Basic Guide to Carrier Oils for Essential Oils

Basic Guide to Carrier Oils for Essential Oils

Carrier oils are essential for diluting and delivering the benefits of essential oils in a safe and effective manner. They are typically derived from plants and seeds and serve as a base for essential oils, allowing them to be applied topically or used for various therapeutic purposes. The term “carrier” oil indicates oils usefulness as vehicles for therapeutic plant extracts, but they’re also unique therapeutic substances, with amazing benefits for holistic skin care too. In this guide, we’ll cover a basic list of carrier oils and their skin benefits.

How They’re Made

There are several methods for extracting vegetable oils, such as cold pressing, solvent extraction, super critical fluid CO2 extraction.

What’s in them?

  • saturated fatty acids: lauric acid, myristic acid, palmitic acid and steric acid
  • monounsaturated fatty acids: palmitoleic acid and oleic acid
  • polyunsaturated fatty acids: linoleic acid, alpha-linolenic acid, punicic acid, and gamma linolenic acid
  • fat-soluble vitamin & nutrients: phytosterols, squalene, tocopherols/vitamin e, vitamin a, beta carotene, vitamin d, and lecithin

What do Carrier Oils do?

Dilution: Essential oils are incredibly potent and can be too strong to apply directly to the skin. Carrier oils act as a dilution agent, allowing essential oils to be safely applied in a more diluted and manageable form.

Enhanced Absorption of Essential Oils: Carrier oils can help essential oils penetrate the skin more effectively, allowing for a better absorption of the essential oil’s therapeutic properties.

Therapeutic Benefits: skin barrier protection, creates a barrier on skin to prevent moisture loss, restore, barrier function, antioxidant, anti-inflammatory

Introduction to Carrier Oils

Carrier oils are natural, plant-based oils used to dilute essential oils before applying them to the skin. They are essential for safe and proper use of essential oils, as undiluted essential oils can be too potent and may cause irritation or other adverse reactions. Carrier oils also aid in the absorption and dispersion of essential oils into the skin.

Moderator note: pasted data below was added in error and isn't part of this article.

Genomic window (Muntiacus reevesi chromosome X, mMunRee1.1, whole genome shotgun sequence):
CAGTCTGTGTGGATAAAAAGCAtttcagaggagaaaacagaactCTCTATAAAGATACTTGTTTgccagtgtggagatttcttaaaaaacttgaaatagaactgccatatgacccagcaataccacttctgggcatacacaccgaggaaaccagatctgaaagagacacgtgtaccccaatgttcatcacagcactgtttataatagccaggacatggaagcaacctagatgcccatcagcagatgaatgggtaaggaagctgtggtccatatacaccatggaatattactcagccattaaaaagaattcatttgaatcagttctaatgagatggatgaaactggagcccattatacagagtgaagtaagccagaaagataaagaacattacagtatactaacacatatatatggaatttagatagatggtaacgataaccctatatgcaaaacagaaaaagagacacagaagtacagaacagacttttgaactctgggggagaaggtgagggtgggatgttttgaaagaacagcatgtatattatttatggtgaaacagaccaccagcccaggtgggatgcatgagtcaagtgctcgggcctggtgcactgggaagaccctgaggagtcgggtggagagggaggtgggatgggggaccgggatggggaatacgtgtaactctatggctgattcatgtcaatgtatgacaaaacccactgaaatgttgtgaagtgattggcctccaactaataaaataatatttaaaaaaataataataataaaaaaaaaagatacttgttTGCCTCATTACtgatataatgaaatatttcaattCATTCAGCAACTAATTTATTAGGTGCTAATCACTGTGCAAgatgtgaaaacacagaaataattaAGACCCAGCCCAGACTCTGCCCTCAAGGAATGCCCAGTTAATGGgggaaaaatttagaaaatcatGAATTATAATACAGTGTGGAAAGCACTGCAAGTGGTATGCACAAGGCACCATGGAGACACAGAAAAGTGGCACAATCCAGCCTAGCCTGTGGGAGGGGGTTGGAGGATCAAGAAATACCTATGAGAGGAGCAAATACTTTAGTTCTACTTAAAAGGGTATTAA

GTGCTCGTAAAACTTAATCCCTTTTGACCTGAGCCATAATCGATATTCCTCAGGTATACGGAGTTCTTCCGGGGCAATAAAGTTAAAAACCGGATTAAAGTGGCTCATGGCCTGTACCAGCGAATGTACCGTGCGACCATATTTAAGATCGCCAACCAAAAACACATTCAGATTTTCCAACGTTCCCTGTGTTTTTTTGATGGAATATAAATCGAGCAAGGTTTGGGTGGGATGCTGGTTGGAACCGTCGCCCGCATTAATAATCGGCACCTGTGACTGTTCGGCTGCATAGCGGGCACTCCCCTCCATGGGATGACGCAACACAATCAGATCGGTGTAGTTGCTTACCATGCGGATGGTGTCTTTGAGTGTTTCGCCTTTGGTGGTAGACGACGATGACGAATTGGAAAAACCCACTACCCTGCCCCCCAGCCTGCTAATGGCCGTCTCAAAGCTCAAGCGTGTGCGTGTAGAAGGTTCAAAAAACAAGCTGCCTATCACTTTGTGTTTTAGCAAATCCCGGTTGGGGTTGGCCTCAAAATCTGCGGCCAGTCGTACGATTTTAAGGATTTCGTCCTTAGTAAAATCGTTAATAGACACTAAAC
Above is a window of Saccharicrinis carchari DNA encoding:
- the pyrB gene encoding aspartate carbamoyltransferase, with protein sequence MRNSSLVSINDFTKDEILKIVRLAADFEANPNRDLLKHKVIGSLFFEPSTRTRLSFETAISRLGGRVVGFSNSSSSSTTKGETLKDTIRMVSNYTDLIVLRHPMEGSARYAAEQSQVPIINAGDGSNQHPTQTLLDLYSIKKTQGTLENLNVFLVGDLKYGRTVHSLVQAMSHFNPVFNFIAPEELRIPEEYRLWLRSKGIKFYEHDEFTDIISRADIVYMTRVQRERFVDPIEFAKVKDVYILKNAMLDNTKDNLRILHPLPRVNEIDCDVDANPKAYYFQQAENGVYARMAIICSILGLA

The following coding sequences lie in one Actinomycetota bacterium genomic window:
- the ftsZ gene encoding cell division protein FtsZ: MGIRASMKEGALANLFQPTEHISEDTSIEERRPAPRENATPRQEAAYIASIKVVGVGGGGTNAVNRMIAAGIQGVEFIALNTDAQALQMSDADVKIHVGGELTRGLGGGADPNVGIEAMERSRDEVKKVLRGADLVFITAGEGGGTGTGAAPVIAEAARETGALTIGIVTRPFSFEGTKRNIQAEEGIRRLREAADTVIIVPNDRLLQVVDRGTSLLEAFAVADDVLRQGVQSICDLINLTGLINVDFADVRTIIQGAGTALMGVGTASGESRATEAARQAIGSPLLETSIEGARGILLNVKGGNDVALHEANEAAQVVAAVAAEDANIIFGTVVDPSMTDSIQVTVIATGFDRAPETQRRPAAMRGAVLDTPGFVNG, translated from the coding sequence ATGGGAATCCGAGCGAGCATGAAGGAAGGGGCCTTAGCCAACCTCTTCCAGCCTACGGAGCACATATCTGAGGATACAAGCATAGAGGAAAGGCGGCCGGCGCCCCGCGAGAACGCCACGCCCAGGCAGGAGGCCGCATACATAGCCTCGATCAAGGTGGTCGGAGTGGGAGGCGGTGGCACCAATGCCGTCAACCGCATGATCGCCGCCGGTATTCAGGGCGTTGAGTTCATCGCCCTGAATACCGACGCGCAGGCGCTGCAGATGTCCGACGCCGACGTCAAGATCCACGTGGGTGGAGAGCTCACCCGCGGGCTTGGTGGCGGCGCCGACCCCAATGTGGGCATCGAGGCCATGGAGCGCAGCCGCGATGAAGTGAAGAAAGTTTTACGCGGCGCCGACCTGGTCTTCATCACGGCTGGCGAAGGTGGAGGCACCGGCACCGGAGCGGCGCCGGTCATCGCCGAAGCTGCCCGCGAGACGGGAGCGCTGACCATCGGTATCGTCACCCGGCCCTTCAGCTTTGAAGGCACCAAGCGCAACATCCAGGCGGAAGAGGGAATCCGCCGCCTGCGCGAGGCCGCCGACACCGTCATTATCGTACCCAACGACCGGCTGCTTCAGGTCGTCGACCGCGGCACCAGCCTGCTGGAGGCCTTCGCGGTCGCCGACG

Jojoba Oil

Origin: Derived from the jojoba plant seeds native to the southwestern United States and northern Mexico.

Benefits: Mimics the skin’s natural oils, making it an excellent moisturizer, helps control oil production, and is non-comedogenic.

Sweet Almond Oil

Origin: Extracted from the nuts of the sweet almond tree, native to the Middle East and South Asia.

Benefits: Rich in vitamins and fatty acids, hydrates and soothes the skin, and supports a youthful complexion, a good emollient.

Coconut Oil

Origin: Obtained from the meat of coconuts, primarily found in tropical regions.

Benefits: Moisturizes, has antimicrobial properties, and may aid in treating skin conditions like eczema and dermatitis.

Rosehip Oil

Origin: Extracted from the fruit of rose plants, native to various parts of the world.

Benefits: Contains essential fatty acids, antioxidants, and vitamins, aiding in skin regeneration and reducing scars and fine lines.

Argan Oil

Origin: Produced from the nuts of the argan tree found in Morocco.

Benefits: Nourishes and moisturizes the skin, rich in antioxidants, and helps reduce the signs of aging.

Other carrier oils

  • herbal oils, oils that are infused with herbs
  • fruit, nut, or seed oils
  • butters
  • gels
  • water-based emulsifier

Things that are not carrier oils/things that do not dilute essential oils

  • witch hazel
  • alcohol
  • water
  • vinegar
  • baking soda
  • epsom salt
  • honey
  • sugar
  • wax
  • clay

Essential oil brands we use and love


I just launched a series of guides on essential oils and specific concerns. Think your one stop shop for all things essential oils. These guides are packed with every single thing you need to know + recipes and tons of uses. There are also some freebies in my store too.  Shop here

Thanks for reading!

x, T

Similar Posts

Leave a Reply

Your email address will not be published. Required fields are marked *